America's New National Security Strategy: New Scenario for Military Operations Research   [open pdf - 2MB]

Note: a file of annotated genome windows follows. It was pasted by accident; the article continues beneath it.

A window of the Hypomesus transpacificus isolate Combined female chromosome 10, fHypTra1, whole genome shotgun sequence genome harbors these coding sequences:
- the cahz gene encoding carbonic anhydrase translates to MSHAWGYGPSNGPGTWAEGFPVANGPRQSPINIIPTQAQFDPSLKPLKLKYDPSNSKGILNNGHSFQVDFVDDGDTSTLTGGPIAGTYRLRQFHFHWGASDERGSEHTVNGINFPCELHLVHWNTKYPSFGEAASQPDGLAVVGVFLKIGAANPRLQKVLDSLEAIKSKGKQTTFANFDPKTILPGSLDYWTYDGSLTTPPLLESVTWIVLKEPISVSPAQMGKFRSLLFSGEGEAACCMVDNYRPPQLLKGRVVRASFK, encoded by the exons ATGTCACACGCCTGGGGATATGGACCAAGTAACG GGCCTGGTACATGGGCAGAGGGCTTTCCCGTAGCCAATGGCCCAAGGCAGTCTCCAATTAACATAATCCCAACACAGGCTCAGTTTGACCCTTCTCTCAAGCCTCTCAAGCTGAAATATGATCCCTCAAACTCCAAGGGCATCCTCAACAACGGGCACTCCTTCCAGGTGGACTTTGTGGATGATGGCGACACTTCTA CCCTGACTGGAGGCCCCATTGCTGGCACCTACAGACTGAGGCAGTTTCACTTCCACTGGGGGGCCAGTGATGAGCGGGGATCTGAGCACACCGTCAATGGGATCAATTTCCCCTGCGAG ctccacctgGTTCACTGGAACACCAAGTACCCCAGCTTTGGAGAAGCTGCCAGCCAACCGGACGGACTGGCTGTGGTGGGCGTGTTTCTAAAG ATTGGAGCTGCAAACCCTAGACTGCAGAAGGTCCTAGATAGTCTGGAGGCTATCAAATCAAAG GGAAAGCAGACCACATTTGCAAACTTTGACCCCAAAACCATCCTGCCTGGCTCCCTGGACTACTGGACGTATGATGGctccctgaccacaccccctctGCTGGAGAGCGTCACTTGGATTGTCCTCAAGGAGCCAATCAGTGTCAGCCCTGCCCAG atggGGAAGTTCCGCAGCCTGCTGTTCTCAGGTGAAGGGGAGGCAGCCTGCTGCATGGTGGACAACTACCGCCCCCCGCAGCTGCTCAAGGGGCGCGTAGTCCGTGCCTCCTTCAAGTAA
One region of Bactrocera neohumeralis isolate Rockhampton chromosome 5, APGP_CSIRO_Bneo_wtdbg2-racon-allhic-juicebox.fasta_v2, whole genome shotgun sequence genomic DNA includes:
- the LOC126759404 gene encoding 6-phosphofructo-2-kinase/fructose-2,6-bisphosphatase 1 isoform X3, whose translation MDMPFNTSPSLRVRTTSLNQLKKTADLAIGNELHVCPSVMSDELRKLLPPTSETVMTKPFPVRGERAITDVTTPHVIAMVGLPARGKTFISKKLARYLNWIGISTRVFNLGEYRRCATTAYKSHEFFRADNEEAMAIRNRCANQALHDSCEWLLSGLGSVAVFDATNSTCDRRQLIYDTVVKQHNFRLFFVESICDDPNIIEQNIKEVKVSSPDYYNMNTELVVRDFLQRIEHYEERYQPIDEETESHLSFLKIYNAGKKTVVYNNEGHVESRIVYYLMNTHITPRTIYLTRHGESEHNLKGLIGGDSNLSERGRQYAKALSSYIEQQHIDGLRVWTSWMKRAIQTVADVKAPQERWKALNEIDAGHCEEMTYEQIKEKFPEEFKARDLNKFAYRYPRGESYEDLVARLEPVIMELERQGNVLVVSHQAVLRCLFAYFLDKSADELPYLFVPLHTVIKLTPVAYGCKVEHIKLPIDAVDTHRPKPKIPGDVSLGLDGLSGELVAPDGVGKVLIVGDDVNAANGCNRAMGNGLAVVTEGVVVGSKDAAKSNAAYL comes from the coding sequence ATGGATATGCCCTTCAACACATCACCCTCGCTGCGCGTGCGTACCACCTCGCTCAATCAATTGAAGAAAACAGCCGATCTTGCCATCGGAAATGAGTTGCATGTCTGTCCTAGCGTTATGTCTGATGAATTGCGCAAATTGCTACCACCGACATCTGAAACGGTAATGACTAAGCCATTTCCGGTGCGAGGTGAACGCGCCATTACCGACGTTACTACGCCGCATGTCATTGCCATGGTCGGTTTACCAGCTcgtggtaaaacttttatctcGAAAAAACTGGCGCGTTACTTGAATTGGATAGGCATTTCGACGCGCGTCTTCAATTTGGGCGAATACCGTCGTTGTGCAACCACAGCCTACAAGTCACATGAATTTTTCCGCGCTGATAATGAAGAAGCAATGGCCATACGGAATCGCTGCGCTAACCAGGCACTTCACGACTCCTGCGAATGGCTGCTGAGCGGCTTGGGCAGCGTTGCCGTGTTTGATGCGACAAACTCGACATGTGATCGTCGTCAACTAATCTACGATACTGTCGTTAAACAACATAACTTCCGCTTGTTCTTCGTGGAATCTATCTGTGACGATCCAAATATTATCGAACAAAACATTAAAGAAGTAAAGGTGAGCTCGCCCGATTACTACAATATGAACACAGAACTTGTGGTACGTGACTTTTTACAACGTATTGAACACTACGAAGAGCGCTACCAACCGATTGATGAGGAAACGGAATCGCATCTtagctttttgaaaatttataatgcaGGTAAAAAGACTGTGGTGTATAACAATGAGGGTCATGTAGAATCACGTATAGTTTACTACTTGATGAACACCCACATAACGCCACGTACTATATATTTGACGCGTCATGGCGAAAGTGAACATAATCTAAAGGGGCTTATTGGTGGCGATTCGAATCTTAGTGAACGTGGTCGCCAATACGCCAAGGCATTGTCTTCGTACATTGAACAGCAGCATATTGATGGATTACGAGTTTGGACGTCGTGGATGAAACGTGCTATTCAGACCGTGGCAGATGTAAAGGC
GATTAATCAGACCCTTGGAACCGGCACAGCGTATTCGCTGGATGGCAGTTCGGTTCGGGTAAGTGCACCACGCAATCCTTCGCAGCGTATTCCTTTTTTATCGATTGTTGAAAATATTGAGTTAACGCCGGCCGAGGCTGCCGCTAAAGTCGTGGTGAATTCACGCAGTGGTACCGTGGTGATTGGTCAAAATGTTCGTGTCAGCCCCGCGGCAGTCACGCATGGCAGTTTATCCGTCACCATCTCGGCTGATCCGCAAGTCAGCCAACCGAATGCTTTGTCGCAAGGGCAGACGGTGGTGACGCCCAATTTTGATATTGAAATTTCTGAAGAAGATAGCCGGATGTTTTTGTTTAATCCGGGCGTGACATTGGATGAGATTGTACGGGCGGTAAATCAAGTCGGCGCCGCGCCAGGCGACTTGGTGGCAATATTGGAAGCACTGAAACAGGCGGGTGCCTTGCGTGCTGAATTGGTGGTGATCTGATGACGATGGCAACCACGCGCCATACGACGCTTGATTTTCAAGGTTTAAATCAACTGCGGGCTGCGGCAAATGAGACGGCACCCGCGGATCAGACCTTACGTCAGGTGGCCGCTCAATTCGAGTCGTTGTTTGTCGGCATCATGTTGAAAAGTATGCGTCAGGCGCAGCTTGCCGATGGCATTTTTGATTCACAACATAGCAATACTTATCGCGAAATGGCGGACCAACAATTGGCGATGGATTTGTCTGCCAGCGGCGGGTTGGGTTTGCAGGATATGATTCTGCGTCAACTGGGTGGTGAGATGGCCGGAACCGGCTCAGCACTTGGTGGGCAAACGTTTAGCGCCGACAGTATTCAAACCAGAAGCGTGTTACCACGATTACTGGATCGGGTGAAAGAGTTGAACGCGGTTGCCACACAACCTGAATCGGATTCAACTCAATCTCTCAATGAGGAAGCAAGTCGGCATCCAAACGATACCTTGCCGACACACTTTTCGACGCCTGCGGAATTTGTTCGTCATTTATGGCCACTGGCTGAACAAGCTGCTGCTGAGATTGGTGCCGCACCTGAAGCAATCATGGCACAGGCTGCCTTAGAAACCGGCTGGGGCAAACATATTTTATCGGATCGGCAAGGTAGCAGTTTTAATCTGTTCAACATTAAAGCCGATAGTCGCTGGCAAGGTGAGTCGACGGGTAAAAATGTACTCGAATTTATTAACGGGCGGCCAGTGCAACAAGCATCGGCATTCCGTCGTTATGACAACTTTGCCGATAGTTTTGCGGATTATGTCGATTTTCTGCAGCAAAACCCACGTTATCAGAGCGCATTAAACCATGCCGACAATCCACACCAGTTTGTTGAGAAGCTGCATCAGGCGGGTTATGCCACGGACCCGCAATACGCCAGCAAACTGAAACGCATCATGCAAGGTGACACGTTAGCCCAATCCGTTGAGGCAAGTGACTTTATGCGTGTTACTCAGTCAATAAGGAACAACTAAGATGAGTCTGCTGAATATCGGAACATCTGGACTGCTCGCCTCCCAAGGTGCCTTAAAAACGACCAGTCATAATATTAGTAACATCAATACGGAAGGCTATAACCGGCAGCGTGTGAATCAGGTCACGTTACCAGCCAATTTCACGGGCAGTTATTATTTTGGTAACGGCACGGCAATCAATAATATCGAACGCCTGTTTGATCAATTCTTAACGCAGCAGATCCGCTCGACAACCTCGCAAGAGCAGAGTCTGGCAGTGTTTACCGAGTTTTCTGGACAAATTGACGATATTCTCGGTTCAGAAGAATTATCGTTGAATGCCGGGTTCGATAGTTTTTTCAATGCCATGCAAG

This report "[p]rovides an analysis of President Bush's new national security strategy first unveiled in Aspen, Colorado on August 2, 1990, and General Colin Powell's 'base' force. If implemented, the new strategy and force structure would return a significant amount of U.S. ground and air forces to CONUS [Continental United States] where most would be demobilized. In the event of a major crisis, the U.S. would rely on active and reserve forces for a contingency response. The new national security strategy is based upon a revised Soviet threat and new international security environment which allows us to assume two years warning of a major ground war in Europe. During this two year period, the U.S. would reconstitute additional military capability. Outline of new strategy and 'base' force structure, transportation requirements, and whether or not the U.S. will retain a unilateral capability for overseas intervention. Discussion of parallel NATO [North Atlantic Treaty Organization] initiatives. Discussion of major issues, including: defining new goals and objectives in both programming and war planning, the effect of Operations DESERT SHIELD and DESERT STORM, new requirements for intelligence, requirements for decision-making, investment strategy and industrial conversion, reconstitution, and impact on military operations research and analysis."

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